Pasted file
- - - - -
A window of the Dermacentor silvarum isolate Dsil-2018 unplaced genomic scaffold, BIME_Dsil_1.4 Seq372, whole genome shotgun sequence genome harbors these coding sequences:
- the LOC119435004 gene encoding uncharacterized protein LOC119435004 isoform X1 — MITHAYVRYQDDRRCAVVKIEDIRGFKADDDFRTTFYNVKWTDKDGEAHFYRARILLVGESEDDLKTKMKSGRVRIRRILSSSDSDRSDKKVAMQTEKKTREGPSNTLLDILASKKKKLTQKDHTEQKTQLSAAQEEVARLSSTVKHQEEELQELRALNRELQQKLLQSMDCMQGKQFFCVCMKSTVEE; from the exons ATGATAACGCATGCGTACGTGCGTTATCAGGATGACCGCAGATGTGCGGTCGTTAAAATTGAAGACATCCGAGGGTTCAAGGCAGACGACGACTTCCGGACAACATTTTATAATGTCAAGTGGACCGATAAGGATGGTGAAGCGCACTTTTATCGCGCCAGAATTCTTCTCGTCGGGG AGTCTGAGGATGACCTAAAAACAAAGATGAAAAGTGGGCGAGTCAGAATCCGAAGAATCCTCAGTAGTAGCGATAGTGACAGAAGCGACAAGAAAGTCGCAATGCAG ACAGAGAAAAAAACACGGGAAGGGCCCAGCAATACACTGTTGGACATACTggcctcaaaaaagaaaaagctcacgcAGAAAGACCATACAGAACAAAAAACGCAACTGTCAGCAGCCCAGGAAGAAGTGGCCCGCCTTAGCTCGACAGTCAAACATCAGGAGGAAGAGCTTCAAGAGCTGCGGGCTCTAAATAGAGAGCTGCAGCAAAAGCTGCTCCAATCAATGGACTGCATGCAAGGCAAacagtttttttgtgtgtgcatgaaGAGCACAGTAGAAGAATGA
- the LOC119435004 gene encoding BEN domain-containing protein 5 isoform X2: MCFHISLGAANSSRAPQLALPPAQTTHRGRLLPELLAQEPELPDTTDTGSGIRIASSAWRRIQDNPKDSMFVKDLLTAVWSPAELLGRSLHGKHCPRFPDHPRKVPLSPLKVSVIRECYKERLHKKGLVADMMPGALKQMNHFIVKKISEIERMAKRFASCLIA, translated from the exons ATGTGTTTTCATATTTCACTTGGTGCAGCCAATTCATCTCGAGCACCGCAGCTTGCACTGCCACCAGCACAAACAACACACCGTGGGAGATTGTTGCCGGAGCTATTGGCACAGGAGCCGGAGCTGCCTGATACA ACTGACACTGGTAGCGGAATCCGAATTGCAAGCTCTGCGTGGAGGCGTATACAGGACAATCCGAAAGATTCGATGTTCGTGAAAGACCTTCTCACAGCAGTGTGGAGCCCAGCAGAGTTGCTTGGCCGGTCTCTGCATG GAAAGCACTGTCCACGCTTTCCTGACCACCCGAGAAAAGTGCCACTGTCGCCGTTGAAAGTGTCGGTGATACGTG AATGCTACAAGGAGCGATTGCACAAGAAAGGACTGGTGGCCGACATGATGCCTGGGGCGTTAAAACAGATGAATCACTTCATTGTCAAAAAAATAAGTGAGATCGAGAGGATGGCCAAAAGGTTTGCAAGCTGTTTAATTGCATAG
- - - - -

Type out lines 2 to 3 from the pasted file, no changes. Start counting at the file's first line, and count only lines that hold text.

- the LOC119435004 gene encoding uncharacterized protein LOC119435004 isoform X1 — MITHAYVRYQDDRRCAVVKIEDIRGFKADDDFRTTFYNVKWTDKDGEAHFYRARILLVGESEDDLKTKMKSGRVRIRRILSSSDSDRSDKKVAMQTEKKTREGPSNTLLDILASKKKKLTQKDHTEQKTQLSAAQEEVARLSSTVKHQEEELQELRALNRELQQKLLQSMDCMQGKQFFCVCMKSTVEE; from the exons ATGATAACGCATGCGTACGTGCGTTATCAGGATGACCGCAGATGTGCGGTCGTTAAAATTGAAGACATCCGAGGGTTCAAGGCAGACGACGACTTCCGGACAACATTTTATAATGTCAAGTGGACCGATAAGGATGGTGAAGCGCACTTTTATCGCGCCAGAATTCTTCTCGTCGGGG AGTCTGAGGATGACCTAAAAACAAAGATGAAAAGTGGGCGAGTCAGAATCCGAAGAATCCTCAGTAGTAGCGATAGTGACAGAAGCGACAAGAAAGTCGCAATGCAG ACAGAGAAAAAAACACGGGAAGGGCCCAGCAATACACTGTTGGACATACTggcctcaaaaaagaaaaagctcacgcAGAAAGACCATACAGAACAAAAAACGCAACTGTCAGCAGCCCAGGAAGAAGTGGCCCGCCTTAGCTCGACAGTCAAACATCAGGAGGAAGAGCTTCAAGAGCTGCGGGCTCTAAATAGAGAGCTGCAGCAAAAGCTGCTCCAATCAATGGACTGCATGCAAGGCAAacagtttttttgtgtgtgcatgaaGAGCACAGTAGAAGAATGA
- the LOC119435004 gene encoding BEN domain-containing protein 5 isoform X2: MCFHISLGAANSSRAPQLALPPAQTTHRGRLLPELLAQEPELPDTTDTGSGIRIASSAWRRIQDNPKDSMFVKDLLTAVWSPAELLGRSLHGKHCPRFPDHPRKVPLSPLKVSVIRECYKERLHKKGLVADMMPGALKQMNHFIVKKISEIERMAKRFASCLIA, translated from the exons ATGTGTTTTCATATTTCACTTGGTGCAGCCAATTCATCTCGAGCACCGCAGCTTGCACTGCCACCAGCACAAACAACACACCGTGGGAGATTGTTGCCGGAGCTATTGGCACAGGAGCCGGAGCTGCCTGATACA ACTGACACTGGTAGCGGAATCCGAATTGCAAGCTCTGCGTGGAGGCGTATACAGGACAATCCGAAAGATTCGATGTTCGTGAAAGACCTTCTCACAGCAGTGTGGAGCCCAGCAGAGTTGCTTGGCCGGTCTCTGCATG GAAAGCACTGTCCACGCTTTCCTGACCACCCGAGAAAAGTGCCACTGTCGCCGTTGAAAGTGTCGGTGATACGTG AATGCTACAAGGAGCGATTGCACAAGAAAGGACTGGTGGCCGACATGATGCCTGGGGCGTTAAAACAGATGAATCACTTCATTGTCAAAAAAATAAGTGAGATCGAGAGGATGGCCAAAAGGTTTGCAAGCTGTTTAATTGCATAG